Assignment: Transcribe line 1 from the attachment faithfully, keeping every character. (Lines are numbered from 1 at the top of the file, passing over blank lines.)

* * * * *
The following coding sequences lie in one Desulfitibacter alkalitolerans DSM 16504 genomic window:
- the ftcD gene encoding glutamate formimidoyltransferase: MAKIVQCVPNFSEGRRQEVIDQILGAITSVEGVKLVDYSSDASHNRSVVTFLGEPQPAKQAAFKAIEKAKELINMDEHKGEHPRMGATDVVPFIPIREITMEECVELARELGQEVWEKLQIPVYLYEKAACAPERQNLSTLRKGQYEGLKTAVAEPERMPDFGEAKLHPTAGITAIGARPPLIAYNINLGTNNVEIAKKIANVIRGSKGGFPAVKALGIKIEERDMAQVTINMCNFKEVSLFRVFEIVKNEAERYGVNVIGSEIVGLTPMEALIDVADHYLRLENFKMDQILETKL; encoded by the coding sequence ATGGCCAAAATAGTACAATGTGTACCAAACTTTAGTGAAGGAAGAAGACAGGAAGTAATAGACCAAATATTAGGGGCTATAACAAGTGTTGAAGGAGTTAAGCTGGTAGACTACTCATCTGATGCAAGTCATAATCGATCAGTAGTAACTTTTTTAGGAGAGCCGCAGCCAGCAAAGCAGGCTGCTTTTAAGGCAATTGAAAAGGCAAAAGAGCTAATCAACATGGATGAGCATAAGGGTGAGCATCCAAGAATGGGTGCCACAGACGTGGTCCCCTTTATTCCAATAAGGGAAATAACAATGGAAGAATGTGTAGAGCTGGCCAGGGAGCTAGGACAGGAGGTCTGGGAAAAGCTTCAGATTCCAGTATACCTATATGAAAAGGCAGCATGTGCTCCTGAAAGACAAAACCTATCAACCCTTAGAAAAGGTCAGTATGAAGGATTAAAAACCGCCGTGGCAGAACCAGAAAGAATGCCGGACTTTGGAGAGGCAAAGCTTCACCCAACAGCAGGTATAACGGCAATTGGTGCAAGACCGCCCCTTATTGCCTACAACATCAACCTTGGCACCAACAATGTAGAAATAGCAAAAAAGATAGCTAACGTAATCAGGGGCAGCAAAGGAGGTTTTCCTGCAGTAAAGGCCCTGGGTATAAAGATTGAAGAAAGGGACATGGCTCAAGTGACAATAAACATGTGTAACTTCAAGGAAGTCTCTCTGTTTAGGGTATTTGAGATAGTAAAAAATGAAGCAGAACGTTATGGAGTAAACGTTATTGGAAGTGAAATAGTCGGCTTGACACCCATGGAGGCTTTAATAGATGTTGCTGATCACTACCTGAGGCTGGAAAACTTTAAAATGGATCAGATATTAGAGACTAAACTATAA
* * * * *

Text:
The following coding sequences lie in one Desulfitibacter alkalitolerans DSM 16504 genomic window: